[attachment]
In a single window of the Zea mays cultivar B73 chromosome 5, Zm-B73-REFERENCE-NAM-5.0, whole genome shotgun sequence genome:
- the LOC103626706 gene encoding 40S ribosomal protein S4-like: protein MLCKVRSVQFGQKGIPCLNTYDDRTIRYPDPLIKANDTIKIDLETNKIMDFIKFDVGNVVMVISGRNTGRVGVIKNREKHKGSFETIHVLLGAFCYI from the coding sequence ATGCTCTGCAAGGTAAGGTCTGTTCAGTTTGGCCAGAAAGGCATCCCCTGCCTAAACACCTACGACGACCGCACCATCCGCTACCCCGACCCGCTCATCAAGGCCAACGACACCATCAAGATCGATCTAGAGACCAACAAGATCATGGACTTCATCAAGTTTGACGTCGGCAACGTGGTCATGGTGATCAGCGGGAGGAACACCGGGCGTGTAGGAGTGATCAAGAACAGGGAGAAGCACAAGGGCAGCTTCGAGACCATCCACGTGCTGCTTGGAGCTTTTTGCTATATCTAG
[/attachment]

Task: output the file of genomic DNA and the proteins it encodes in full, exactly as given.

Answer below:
In a single window of the Zea mays cultivar B73 chromosome 5, Zm-B73-REFERENCE-NAM-5.0, whole genome shotgun sequence genome:
- the LOC103626706 gene encoding 40S ribosomal protein S4-like: protein MLCKVRSVQFGQKGIPCLNTYDDRTIRYPDPLIKANDTIKIDLETNKIMDFIKFDVGNVVMVISGRNTGRVGVIKNREKHKGSFETIHVLLGAFCYI from the coding sequence ATGCTCTGCAAGGTAAGGTCTGTTCAGTTTGGCCAGAAAGGCATCCCCTGCCTAAACACCTACGACGACCGCACCATCCGCTACCCCGACCCGCTCATCAAGGCCAACGACACCATCAAGATCGATCTAGAGACCAACAAGATCATGGACTTCATCAAGTTTGACGTCGGCAACGTGGTCATGGTGATCAGCGGGAGGAACACCGGGCGTGTAGGAGTGATCAAGAACAGGGAGAAGCACAAGGGCAGCTTCGAGACCATCCACGTGCTGCTTGGAGCTTTTTGCTATATCTAG